2014-15-16 Chablis from Domaine Moreau-Naudet

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Chablis from Domaine Moreau-Naudet

I just tasted the 2014 Forets from Nuadet yesterday with the NC distributor and it was excellent, I bought a few for myself and want to extend the offer to any mineral and rock heads that love Chablis on the Board! Nuadet has a different spin than most in Chablis. Un-toasted barrels, no new oak (except AOC base wine), all barrels are conditioned/seasoned with hot water before ever being used. We have a nice mix below of 14-15-16 across the different terroirs class levels. Most are at or are the lowest in the US.

The late Stéphane Moreau, was a devotee of Vincent Dauvissat, the also late Didier Dagueneau (who helped him design his idiosyncratic labels), and Nadi Foucault (Clos Rougeard) and offered us basically everything we like in quality growers of white Burgundy, starting with a remarkable patrimony of old vines (many parcels 50+ years) in superb terroirs (including Forêts!). Here was a talent that had turned his family Domaine around by reintroducing the old, pre-industrial growing methods to make something truly distinctive and extraordinary.

DM ME for orders on this one!

Pricing is extra SHARP!

Forets Chablis 1er Cru 2014 $49.99
Forets Chablis 1er Cru 2015 $40.99
Vaillons 1er Cru Chablis 2015 $40.99
Valmur Chablis Grand Cru 2015 $79.99
Chablis 2016 $29.99
Petit Chablis 2016 $26.99

About Moureau-Naudet
The premature demise Stéphane Moreau in 2016 deprived Chablis of one of its most interesting producers, someone willing to push the boundaries in a somewhat conservative region. Harvesting ripe but clean fruit, cropped at modest yields, followed by extended maturation on the lees were the cornerstone of his approach, today deftly perpetuated under the direction of his widow Virginie. Textural but tangy, the wines do much to prove that ripe grapes and a faithful and differentiated expression of Chablis’s diverse terroirs is possible. Despite challenging circumstances—Stéphane’s departure coincided with a vintage that amounted to a mere quarter of a usual harvest—this is a domaine that continues to thrive and produces very fine wines. They’re well worth seeking out.

The domaine’s holdings in Forets is made up of two parcels, totaling just under 2 hectares. The older parcel is of 60-year-old vines and is right next to Vincent Dauvissat’s holdings. The second is made up of younger vines (25 years old) and is next door to Raveneau’s parcel of Forets. Forets identity among the geologically diverse premier crus in Chablis is one of notable power and intensity. It’s soil is made up of a variety of different clays and decomposed rock over limestone which together with a southeastern exposure create a warm microclimate.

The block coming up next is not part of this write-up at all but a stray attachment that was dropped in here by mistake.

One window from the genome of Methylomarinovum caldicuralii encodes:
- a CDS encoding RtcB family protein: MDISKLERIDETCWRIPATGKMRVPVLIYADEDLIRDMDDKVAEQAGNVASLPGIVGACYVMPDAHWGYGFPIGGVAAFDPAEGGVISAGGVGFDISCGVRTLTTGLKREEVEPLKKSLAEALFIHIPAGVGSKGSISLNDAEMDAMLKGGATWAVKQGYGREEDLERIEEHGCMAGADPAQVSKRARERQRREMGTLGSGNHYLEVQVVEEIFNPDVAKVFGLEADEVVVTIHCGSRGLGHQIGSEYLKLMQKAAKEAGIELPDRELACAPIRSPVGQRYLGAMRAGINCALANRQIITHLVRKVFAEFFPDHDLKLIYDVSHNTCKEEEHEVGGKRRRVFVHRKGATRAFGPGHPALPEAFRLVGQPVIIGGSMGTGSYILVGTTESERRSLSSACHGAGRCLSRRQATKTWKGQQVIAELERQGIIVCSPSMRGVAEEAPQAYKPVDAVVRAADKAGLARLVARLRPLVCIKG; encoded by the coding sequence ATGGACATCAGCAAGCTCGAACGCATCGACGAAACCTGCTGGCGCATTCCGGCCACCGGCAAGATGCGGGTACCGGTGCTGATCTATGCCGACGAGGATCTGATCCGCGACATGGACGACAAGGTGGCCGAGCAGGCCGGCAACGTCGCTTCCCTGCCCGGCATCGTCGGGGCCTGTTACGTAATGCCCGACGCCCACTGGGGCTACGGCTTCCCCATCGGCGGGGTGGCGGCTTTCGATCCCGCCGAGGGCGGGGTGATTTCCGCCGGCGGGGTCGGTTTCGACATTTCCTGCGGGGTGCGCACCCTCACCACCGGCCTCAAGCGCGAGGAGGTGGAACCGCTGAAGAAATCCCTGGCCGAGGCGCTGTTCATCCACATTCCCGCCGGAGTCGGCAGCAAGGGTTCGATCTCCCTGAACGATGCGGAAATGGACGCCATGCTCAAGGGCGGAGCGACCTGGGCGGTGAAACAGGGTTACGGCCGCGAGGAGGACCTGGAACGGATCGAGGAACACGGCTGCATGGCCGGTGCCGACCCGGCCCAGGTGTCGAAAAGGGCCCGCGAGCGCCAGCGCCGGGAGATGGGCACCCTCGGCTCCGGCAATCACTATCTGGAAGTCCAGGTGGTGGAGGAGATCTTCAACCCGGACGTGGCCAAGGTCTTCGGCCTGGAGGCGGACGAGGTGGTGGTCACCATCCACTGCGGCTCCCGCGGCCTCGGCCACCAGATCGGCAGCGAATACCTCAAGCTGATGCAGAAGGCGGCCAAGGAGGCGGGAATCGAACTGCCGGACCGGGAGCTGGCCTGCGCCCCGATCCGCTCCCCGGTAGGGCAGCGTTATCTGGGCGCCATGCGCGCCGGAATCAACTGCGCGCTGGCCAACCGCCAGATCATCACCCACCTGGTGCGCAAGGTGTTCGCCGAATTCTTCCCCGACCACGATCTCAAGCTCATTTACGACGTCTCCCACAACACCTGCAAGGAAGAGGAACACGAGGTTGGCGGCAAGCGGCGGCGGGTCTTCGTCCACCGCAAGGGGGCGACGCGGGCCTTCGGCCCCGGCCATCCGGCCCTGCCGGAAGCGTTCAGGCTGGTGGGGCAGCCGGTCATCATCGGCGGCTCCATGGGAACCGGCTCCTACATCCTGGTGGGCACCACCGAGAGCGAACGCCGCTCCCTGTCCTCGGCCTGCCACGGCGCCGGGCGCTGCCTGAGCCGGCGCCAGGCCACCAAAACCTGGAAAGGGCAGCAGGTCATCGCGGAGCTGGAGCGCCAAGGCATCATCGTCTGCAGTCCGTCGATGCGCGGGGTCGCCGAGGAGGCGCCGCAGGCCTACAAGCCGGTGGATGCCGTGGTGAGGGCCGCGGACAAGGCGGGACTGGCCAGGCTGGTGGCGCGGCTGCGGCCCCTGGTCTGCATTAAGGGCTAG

Moreau-Naudet’s holdings in Vaillons are around 1.7 hectares of 35-50-year-old vines. On the left bank of le Serein and on the middle of the slope, Les Vaillons is a particularly well positioned site that enjoys an excellent reputation thanks to the work of several key growers. The Domaine works with vines in two sub-climats: one called Sécher, a cooler section, and another called Roncières, which provides more opulence. Sécher (usually) accounts for 30% of the blend and provides intense mineral cut and structure. Each parcel is vinified separately before being blended. The wine is aged and fermented in both tank and older barrels. Tasted from tank, this had much more steel and structure than we might have expected from a sunny vintage. There’s flesh alright, yet the wine remained incisive and focused, and with great length and cool transparency.

Moreau-Naudet’s sole Grand Cru Chablis comes from just over half a hectare of 35-year-old vines with a fully southern exposure. A south, south-east facing vineyard, a relatively warm terroir that Stephane Moreau likes to harvest early to maintain freshness and finesse. This has it in spades, graceful, lacy flavours of flower, ripe citrus and stone fruit, a very fine acidity adding brightness and freshness. Beautiful striking flavours that haunt the palate. Rather than just being about intensity, this has that extra finesse that should define a true Grand Cru.

The Chablis AOC is the only wine in the cellar that sees any new oak. Even so, it is always just a few new barrels that are being added to replace far older ones and constitute a small percentage of the final blend.

Petit Chablis
Despite coming from a 2.5 hectare parcel of young vines, this wine is made with the same level of care that the rest of the wines are. Contrary to the profile of most Petit Chablis, yields are lower than average, fermentation is with indigenous yeast, and it is harvested by hand. The wine is aged for nine months in stainless steel before bottling.

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